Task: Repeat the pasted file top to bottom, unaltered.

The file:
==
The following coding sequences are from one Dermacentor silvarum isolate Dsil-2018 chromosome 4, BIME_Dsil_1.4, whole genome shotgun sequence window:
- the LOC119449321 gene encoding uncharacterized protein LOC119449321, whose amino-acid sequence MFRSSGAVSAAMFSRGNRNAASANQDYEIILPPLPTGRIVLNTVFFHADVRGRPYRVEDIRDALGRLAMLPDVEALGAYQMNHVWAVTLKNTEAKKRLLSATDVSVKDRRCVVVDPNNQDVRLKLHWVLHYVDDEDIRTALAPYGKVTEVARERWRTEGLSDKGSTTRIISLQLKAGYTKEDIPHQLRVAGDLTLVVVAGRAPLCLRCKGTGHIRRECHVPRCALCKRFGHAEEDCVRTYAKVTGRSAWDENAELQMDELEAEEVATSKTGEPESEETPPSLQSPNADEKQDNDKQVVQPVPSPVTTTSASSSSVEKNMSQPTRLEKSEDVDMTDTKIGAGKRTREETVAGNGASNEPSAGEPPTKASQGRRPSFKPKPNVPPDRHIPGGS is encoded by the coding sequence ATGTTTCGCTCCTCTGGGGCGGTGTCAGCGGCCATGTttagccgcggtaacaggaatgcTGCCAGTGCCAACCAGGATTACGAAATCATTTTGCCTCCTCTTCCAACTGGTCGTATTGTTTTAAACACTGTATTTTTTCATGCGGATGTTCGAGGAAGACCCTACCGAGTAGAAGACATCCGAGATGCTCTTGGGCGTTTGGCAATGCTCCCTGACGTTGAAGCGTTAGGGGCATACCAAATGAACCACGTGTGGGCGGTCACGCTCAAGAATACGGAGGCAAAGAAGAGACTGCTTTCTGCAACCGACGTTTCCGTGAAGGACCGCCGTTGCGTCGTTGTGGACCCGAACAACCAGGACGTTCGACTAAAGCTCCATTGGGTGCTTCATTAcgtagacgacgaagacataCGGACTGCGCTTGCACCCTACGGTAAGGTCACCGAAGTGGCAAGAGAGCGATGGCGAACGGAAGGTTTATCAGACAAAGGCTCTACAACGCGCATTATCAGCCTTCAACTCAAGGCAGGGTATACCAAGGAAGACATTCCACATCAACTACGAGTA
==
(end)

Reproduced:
The following coding sequences are from one Dermacentor silvarum isolate Dsil-2018 chromosome 4, BIME_Dsil_1.4, whole genome shotgun sequence window:
- the LOC119449321 gene encoding uncharacterized protein LOC119449321, whose amino-acid sequence MFRSSGAVSAAMFSRGNRNAASANQDYEIILPPLPTGRIVLNTVFFHADVRGRPYRVEDIRDALGRLAMLPDVEALGAYQMNHVWAVTLKNTEAKKRLLSATDVSVKDRRCVVVDPNNQDVRLKLHWVLHYVDDEDIRTALAPYGKVTEVARERWRTEGLSDKGSTTRIISLQLKAGYTKEDIPHQLRVAGDLTLVVVAGRAPLCLRCKGTGHIRRECHVPRCALCKRFGHAEEDCVRTYAKVTGRSAWDENAELQMDELEAEEVATSKTGEPESEETPPSLQSPNADEKQDNDKQVVQPVPSPVTTTSASSSSVEKNMSQPTRLEKSEDVDMTDTKIGAGKRTREETVAGNGASNEPSAGEPPTKASQGRRPSFKPKPNVPPDRHIPGGS is encoded by the coding sequence ATGTTTCGCTCCTCTGGGGCGGTGTCAGCGGCCATGTttagccgcggtaacaggaatgcTGCCAGTGCCAACCAGGATTACGAAATCATTTTGCCTCCTCTTCCAACTGGTCGTATTGTTTTAAACACTGTATTTTTTCATGCGGATGTTCGAGGAAGACCCTACCGAGTAGAAGACATCCGAGATGCTCTTGGGCGTTTGGCAATGCTCCCTGACGTTGAAGCGTTAGGGGCATACCAAATGAACCACGTGTGGGCGGTCACGCTCAAGAATACGGAGGCAAAGAAGAGACTGCTTTCTGCAACCGACGTTTCCGTGAAGGACCGCCGTTGCGTCGTTGTGGACCCGAACAACCAGGACGTTCGACTAAAGCTCCATTGGGTGCTTCATTAcgtagacgacgaagacataCGGACTGCGCTTGCACCCTACGGTAAGGTCACCGAAGTGGCAAGAGAGCGATGGCGAACGGAAGGTTTATCAGACAAAGGCTCTACAACGCGCATTATCAGCCTTCAACTCAAGGCAGGGTATACCAAGGAAGACATTCCACATCAACTACGAGTA